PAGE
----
Director, Regional Marketing Americas, Identification,
Near Field Communication (NFC) has been steadfastly moving towards mainstream since its inception in 2002. In the US, expect 2008 to be the year that NFC breaks out and changes the way consumers live, work and pay. Here’s what to look for in the coming months…
When I talk about the NFC landscape, I am constantly asked what is the key trigger that will set off the chain of roll-outs we have all been expecting? I think that trigger has already been pulled and in the next year or so the question for many operators is not if they will implement NFC solutions, but when. With the forming of Moversa, a new joint venture between Sony and NXP Semiconductors, another critical step in the chain toward the commercial availability of NFC has been linked.
As a company, Moversa will drive the global adoption of contactless smart card applications by producing chipsets supporting both Mifare and FeliCa, the two most widely implemented contactless technologies. This venture is expected to lead to simplified and lower-cost integration of mainstream contactless protocols into NFC phones.
As the use of contactless solutions in mobile payments and transport ticketing expands globally, consumers will be able to easily, quickly and securely access content and services via their mobile handsets.
But, it takes more than a great technology solution to change the way consumers pay. What we have learned is that it takes a complex ecosystem of providers, handset makers, carriers, retailers, suppliers, public transport authorities, governments and a whole melee of parties to deliver the kind of simple and intuitive technology that consumers are seeking. That kind of change does not happen overnight and it is far from simple. So what are the challenges ahead?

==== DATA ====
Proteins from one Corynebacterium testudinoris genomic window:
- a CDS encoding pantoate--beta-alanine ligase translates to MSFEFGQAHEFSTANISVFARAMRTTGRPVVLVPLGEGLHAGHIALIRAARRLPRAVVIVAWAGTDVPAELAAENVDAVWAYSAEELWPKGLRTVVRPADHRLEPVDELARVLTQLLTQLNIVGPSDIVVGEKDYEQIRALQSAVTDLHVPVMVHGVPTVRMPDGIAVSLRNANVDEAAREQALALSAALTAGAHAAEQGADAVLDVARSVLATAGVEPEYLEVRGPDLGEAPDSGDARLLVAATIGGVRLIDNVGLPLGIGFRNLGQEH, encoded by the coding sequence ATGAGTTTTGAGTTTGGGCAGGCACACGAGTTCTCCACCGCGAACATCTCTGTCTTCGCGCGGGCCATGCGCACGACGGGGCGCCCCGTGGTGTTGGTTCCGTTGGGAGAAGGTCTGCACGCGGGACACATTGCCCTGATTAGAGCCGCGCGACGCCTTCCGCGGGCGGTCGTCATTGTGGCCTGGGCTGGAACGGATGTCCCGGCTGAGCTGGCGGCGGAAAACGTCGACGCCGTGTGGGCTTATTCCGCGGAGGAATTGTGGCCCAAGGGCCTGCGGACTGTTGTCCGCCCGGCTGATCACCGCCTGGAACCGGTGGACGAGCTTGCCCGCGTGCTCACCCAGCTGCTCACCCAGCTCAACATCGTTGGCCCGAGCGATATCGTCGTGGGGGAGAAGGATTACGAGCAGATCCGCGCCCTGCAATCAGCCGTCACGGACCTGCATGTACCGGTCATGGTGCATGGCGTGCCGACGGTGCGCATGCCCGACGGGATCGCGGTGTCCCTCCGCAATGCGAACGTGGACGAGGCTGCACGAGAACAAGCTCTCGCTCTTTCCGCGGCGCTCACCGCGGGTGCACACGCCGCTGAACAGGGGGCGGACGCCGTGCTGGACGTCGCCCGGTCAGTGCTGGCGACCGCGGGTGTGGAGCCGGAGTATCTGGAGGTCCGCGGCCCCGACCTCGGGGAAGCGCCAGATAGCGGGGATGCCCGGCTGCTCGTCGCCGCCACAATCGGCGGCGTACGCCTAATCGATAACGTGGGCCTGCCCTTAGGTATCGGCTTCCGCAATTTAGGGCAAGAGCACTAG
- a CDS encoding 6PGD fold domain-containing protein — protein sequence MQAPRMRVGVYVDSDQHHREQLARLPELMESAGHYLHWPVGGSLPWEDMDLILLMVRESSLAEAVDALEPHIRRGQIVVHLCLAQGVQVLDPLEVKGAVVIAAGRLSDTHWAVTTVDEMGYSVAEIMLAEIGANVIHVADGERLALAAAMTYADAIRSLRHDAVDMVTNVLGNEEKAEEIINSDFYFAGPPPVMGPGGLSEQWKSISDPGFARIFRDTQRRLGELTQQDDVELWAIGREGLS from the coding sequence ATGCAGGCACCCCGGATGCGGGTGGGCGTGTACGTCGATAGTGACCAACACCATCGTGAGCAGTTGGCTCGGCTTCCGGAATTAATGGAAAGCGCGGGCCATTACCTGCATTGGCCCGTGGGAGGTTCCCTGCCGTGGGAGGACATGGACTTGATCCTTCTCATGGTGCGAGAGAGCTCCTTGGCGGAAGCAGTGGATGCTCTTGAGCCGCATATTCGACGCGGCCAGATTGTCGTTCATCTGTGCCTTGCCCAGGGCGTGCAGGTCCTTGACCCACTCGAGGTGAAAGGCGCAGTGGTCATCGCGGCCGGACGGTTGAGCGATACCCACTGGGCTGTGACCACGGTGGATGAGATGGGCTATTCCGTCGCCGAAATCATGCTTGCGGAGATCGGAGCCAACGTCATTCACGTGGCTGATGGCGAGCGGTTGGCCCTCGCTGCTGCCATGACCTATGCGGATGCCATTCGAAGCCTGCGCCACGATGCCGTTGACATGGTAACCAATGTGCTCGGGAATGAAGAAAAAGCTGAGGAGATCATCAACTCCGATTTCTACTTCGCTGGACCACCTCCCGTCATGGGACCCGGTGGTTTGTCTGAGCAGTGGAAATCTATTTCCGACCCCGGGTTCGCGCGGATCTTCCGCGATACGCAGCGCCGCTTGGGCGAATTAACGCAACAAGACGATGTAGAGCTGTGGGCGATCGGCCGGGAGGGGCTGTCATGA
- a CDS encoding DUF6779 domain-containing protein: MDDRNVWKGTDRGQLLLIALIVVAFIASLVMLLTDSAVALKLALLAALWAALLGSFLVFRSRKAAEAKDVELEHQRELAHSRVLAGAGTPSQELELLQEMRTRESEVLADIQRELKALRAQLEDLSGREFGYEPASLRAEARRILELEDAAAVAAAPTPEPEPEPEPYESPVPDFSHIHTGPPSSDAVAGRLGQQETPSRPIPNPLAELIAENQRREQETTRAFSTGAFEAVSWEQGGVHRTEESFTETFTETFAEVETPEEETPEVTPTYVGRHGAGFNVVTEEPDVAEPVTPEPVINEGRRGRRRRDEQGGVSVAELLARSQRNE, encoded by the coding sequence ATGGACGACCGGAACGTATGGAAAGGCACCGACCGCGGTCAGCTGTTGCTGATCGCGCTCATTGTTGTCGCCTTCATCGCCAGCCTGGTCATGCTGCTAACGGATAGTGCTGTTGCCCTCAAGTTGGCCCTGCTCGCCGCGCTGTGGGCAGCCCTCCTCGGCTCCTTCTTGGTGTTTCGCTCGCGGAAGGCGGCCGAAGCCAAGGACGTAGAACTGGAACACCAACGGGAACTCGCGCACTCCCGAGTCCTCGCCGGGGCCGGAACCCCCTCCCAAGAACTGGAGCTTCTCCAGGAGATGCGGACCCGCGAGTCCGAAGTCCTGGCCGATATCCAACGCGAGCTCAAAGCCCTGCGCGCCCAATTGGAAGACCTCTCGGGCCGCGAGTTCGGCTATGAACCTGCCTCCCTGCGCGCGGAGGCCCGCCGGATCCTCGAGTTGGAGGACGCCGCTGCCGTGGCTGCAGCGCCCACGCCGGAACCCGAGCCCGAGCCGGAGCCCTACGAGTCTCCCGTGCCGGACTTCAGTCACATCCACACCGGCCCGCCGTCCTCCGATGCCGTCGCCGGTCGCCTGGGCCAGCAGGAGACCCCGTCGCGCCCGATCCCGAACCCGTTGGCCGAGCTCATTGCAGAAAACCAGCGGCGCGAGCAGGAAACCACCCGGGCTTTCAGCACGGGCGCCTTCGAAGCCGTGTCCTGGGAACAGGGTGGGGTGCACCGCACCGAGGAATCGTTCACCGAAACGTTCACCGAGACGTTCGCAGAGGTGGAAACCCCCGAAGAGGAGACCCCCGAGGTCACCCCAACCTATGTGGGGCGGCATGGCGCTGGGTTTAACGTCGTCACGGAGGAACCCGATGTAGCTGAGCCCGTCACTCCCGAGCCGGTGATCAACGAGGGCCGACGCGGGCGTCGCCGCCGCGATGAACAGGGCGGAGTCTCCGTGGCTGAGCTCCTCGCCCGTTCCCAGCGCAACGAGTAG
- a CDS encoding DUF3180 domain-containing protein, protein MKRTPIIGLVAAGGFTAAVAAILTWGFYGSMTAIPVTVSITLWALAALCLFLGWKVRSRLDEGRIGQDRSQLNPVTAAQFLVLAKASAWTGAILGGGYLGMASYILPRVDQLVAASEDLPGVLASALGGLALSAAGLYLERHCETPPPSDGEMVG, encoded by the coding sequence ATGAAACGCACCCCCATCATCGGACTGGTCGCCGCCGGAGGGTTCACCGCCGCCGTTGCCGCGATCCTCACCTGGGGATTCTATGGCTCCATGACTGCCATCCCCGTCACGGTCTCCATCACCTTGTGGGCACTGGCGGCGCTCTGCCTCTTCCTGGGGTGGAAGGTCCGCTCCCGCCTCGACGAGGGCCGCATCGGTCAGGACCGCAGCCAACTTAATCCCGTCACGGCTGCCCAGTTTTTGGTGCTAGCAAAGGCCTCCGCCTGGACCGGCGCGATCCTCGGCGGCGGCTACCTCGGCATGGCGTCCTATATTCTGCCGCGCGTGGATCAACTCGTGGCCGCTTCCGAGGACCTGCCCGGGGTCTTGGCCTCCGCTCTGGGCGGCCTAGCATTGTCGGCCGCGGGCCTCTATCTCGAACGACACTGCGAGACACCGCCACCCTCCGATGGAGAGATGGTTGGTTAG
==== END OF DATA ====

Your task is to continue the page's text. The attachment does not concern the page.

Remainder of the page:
Right now the market is fragmented and leveraging established contactless infrastructure choices in deploying NFC applications will be critical. In Asia and Europe, proliferation of the use of contactless technologies will be driven by transport. In the US, however, mobile payments will be the market driver, with 2008 being the year that the first commercial roll-outs of NFC are expected to hit. Universal standards and mandatory security evaluations for payment applications across different regions will shape handset architectures, trust provisioning infrastructure and roll-outs.
Market implications. Segmenting the pie and demonstrating the true ROI of NFC will lead to the need for carriers, banks and retailers to carefully examine where and how to implement NFC technology. Defining revenue streams from new applications–like buying a movie ticket through your mobile phone via an NFC-enabled poster–will be easy for consumers but requires that payment, and ticketing be streamlined. Network operators already recognize that solutions such as NFC enable them to add greater value and added services to respond to decreasing voice sales and are eager to implement new revenue streams.